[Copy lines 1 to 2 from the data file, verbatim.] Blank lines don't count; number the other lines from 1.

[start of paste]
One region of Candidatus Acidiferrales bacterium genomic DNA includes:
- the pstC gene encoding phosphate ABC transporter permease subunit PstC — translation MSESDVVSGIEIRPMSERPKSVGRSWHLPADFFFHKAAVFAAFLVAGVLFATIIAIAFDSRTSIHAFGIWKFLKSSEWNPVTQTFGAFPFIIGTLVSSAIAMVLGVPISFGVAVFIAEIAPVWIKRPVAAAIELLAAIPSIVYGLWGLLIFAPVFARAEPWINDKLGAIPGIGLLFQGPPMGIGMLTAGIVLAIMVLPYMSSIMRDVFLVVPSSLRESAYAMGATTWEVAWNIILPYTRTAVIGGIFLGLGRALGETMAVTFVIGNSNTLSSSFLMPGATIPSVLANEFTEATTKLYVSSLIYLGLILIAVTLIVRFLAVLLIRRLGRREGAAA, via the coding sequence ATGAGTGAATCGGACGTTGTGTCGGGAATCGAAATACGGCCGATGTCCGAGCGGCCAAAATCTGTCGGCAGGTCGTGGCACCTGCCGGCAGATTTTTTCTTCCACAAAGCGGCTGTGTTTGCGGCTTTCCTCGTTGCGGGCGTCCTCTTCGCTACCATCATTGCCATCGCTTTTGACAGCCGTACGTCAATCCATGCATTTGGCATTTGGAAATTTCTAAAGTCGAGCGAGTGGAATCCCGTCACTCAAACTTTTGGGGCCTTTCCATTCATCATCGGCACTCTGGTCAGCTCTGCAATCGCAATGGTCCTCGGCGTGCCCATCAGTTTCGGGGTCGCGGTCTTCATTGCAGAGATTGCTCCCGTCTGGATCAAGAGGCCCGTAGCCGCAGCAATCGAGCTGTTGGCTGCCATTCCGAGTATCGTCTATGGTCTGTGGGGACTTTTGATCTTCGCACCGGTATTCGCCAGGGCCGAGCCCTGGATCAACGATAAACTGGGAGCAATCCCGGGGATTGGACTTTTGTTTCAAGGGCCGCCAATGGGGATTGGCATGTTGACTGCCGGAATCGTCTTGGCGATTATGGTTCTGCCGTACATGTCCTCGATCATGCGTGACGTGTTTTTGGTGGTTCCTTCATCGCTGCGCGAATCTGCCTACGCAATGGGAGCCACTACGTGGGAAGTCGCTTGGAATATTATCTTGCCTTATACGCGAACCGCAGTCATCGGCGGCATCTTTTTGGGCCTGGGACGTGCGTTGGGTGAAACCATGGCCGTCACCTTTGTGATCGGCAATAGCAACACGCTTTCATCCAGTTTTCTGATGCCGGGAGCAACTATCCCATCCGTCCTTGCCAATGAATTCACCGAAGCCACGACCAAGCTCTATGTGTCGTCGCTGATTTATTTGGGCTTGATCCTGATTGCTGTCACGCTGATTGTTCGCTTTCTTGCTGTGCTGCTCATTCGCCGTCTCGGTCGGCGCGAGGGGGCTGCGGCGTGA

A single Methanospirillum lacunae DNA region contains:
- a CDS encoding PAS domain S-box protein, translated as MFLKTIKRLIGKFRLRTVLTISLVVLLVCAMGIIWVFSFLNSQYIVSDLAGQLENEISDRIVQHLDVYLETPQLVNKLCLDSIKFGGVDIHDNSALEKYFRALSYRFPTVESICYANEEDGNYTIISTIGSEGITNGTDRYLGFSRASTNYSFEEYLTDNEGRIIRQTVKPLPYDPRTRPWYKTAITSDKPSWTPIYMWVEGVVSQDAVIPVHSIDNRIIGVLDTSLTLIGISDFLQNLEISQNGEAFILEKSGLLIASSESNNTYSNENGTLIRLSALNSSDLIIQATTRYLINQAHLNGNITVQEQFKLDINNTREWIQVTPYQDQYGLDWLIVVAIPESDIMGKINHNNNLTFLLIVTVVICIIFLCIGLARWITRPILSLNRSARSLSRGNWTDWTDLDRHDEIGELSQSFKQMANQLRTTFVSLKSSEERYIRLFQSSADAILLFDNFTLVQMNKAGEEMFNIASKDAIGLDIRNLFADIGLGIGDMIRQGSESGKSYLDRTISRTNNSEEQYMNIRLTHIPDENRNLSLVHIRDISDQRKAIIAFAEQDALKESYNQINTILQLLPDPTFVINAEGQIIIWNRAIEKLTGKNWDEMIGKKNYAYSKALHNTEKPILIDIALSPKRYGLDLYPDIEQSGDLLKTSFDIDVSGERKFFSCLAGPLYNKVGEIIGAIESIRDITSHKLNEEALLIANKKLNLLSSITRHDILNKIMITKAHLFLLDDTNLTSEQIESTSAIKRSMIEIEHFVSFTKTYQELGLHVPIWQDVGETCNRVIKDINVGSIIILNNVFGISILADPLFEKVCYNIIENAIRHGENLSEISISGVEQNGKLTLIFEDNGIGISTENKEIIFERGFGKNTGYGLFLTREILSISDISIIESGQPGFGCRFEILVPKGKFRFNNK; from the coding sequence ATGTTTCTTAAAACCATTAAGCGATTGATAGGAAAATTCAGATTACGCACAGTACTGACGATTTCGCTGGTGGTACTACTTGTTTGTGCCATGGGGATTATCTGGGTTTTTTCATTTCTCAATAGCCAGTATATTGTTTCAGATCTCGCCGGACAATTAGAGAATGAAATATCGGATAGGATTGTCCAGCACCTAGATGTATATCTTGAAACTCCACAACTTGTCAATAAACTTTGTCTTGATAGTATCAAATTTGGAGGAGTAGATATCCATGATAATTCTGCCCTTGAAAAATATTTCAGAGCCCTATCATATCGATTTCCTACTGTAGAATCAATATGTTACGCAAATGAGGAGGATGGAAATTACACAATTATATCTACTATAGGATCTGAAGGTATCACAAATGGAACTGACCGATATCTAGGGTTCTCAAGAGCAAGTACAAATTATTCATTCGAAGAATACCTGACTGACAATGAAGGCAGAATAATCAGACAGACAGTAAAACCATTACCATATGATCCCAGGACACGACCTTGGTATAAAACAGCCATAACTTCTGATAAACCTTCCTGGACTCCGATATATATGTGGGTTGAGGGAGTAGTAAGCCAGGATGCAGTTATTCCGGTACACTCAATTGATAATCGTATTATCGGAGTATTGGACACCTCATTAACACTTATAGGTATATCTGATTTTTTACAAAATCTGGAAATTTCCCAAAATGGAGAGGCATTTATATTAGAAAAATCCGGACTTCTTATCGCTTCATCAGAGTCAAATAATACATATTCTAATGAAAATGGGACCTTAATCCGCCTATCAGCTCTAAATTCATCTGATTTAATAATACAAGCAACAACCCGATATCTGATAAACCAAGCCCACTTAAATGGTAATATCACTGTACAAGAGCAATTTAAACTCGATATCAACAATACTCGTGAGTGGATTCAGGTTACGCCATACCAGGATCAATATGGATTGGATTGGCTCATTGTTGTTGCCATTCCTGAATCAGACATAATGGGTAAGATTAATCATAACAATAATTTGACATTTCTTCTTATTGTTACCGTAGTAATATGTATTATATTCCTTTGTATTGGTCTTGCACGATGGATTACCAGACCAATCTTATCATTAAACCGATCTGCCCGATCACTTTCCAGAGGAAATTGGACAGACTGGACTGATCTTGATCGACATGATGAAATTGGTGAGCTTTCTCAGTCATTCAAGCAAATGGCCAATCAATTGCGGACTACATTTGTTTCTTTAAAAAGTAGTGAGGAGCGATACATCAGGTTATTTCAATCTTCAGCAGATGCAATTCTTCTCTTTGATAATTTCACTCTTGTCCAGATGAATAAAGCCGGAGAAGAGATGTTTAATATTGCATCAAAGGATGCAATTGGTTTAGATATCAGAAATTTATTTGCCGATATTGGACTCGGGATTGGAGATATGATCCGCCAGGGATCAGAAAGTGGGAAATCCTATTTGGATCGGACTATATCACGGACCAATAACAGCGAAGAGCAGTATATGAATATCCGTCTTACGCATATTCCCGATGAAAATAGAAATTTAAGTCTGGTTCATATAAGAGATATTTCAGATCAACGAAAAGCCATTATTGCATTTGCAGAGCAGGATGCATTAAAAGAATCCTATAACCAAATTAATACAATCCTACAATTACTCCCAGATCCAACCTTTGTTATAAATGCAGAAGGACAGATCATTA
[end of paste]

One region of Candidatus Acidiferrales bacterium genomic DNA includes:
- the pstC gene encoding phosphate ABC transporter permease subunit PstC — translation MSESDVVSGIEIRPMSERPKSVGRSWHLPADFFFHKAAVFAAFLVAGVLFATIIAIAFDSRTSIHAFGIWKFLKSSEWNPVTQTFGAFPFIIGTLVSSAIAMVLGVPISFGVAVFIAEIAPVWIKRPVAAAIELLAAIPSIVYGLWGLLIFAPVFARAEPWINDKLGAIPGIGLLFQGPPMGIGMLTAGIVLAIMVLPYMSSIMRDVFLVVPSSLRESAYAMGATTWEVAWNIILPYTRTAVIGGIFLGLGRALGETMAVTFVIGNSNTLSSSFLMPGATIPSVLANEFTEATTKLYVSSLIYLGLILIAVTLIVRFLAVLLIRRLGRREGAAA, via the coding sequence ATGAGTGAATCGGACGTTGTGTCGGGAATCGAAATACGGCCGATGTCCGAGCGGCCAAAATCTGTCGGCAGGTCGTGGCACCTGCCGGCAGATTTTTTCTTCCACAAAGCGGCTGTGTTTGCGGCTTTCCTCGTTGCGGGCGTCCTCTTCGCTACCATCATTGCCATCGCTTTTGACAGCCGTACGTCAATCCATGCATTTGGCATTTGGAAATTTCTAAAGTCGAGCGAGTGGAATCCCGTCACTCAAACTTTTGGGGCCTTTCCATTCATCATCGGCACTCTGGTCAGCTCTGCAATCGCAATGGTCCTCGGCGTGCCCATCAGTTTCGGGGTCGCGGTCTTCATTGCAGAGATTGCTCCCGTCTGGATCAAGAGGCCCGTAGCCGCAGCAATCGAGCTGTTGGCTGCCATTCCGAGTATCGTCTATGGTCTGTGGGGACTTTTGATCTTCGCACCGGTATTCGCCAGGGCCGAGCCCTGGATCAACGATAAACTGGGAGCAATCCCGGGGATTGGACTTTTGTTTCAAGGGCCGCCAATGGGGATTGGCATGTTGACTGCCGGAATCGTCTTGGCGATTATGGTTCTGCCGTACATGTCCTCGATCATGCGTGACGTGTTTTTGGTGGTTCCTTCATCGCTGCGCGAATCTGCCTACGCAATGGGAGCCACTACGTGGGAAGTCGCTTGGAATATTATCTTGCCTTATACGCGAACCGCAGTCATCGGCGGCATCTTTTTGGGCCTGGGACGTGCGTTGGGTGAAACCATGGCCGTCACCTTTGTGATCGGCAATAGCAACACGCTTTCATCCAGTTTTCTGATGCCGGGAGCAACTATCCCATCCGTCCTTGCCAATGAATTCACCGAAGCCACGACCAAGCTCTATGTGTCGTCGCTGATTTATTTGGGCTTGATCCTGATTGCTGTCACGCTGATTGTTCGCTTTCTTGCTGTGCTGCTCATTCGCCGTCTCGGTCGGCGCGAGGGGGCTGCGGCGTGA